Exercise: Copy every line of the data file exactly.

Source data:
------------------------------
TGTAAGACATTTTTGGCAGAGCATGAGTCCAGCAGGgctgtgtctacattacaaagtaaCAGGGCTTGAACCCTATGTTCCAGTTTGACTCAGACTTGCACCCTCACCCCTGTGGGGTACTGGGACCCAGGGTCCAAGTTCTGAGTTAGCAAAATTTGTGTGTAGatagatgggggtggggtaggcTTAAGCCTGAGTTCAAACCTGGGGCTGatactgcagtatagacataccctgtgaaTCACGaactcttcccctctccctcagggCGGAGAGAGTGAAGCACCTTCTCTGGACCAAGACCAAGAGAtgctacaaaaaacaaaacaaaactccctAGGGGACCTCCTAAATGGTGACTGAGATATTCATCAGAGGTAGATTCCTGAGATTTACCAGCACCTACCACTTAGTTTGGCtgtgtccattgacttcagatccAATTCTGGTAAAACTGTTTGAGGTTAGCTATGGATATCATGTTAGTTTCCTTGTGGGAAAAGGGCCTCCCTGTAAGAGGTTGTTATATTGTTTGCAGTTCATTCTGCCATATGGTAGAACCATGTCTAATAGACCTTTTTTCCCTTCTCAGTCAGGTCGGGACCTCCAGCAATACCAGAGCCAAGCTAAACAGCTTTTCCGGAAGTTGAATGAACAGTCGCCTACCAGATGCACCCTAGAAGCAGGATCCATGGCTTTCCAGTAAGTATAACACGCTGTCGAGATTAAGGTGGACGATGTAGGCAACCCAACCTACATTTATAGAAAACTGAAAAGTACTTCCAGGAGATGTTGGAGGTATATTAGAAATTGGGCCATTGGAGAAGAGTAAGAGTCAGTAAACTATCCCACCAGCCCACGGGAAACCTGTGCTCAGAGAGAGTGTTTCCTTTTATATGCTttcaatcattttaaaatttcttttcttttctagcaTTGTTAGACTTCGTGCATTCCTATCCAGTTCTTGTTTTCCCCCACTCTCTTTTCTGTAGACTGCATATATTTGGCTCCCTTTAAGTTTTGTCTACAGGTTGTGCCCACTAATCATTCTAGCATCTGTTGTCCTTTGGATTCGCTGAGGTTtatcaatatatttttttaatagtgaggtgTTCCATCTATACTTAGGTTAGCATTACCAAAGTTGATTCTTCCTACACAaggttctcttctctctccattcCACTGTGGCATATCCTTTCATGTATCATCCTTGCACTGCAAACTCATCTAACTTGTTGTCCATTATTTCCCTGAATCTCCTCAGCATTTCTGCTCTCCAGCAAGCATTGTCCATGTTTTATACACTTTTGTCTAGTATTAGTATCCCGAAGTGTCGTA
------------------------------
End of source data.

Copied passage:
TGTAAGACATTTTTGGCAGAGCATGAGTCCAGCAGGgctgtgtctacattacaaagtaaCAGGGCTTGAACCCTATGTTCCAGTTTGACTCAGACTTGCACCCTCACCCCTGTGGGGTACTGGGACCCAGGGTCCAAGTTCTGAGTTAGCAAAATTTGTGTGTAGatagatgggggtggggtaggcTTAAGCCTGAGTTCAAACCTGGGGCTGatactgcagtatagacataccctgtgaaTCACGaactcttcccctctccctcagggCGGAGAGAGTGAAGCACCTTCTCTGGACCAAGACCAAGAGAtgctacaaaaaacaaaacaaaactccctAGGGGACCTCCTAAATGGTGACTGAGATATTCATCAGAGGTAGATTCCTGAGATTTACCAGCACCTACCACTTAGTTTGGCtgtgtccattgacttcagatccAATTCTGGTAAAACTGTTTGAGGTTAGCTATGGATATCATGTTAGTTTCCTTGTGGGAAAAGGGCCTCCCTGTAAGAGGTTGTTATATTGTTTGCAGTTCATTCTGCCATATGGTAGAACCATGTCTAATAGACCTTTTTTCCCTTCTCAGTCAGGTCGGGACCTCCAGCAATACCAGAGCCAAGCTAAACAGCTTTTCCGGAAGTTGAATGAACAGTCGCCTACCAGATGCACCCTAGAAGCAGGATCCATGGCTTTCCAGTAAGTATAACACGCTGTCGAGATTAAGGTGGACGATGTAGGCAACCCAACCTACATTTATAGAAAACTGAAAAGTACTTCCAGGAGATGTTGGAGGTATATTAGAAATTGGGCCATTGGAGAAGAGTAAGAGTCAGTAAACTATCCCACCAGCCCACGGGAAACCTGTGCTCAGAGAGAGTGTTTCCTTTTATATGCTttcaatcattttaaaatttcttttcttttctagcaTTGTTAGACTTCGTGCATTCCTATCCAGTTCTTGTTTTCCCCCACTCTCTTTTCTGTAGACTGCATATATTTGGCTCCCTTTAAGTTTTGTCTACAGGTTGTGCCCACTAATCATTCTAGCATCTGTTGTCCTTTGGATTCGCTGAGGTTtatcaatatatttttttaatagtgaggtgTTCCATCTATACTTAGGTTAGCATTACCAAAGTTGATTCTTCCTACACAaggttctcttctctctccattcCACTGTGGCATATCCTTTCATGTATCATCCTTGCACTGCAAACTCATCTAACTTGTTGTCCATTATTTCCCTGAATCTCCTCAGCATTTCTGCTCTCCAGCAAGCATTGTCCATGTTTTATACACTTTTGTCTAGTATTAGTATCCCGAAGTGTCGTA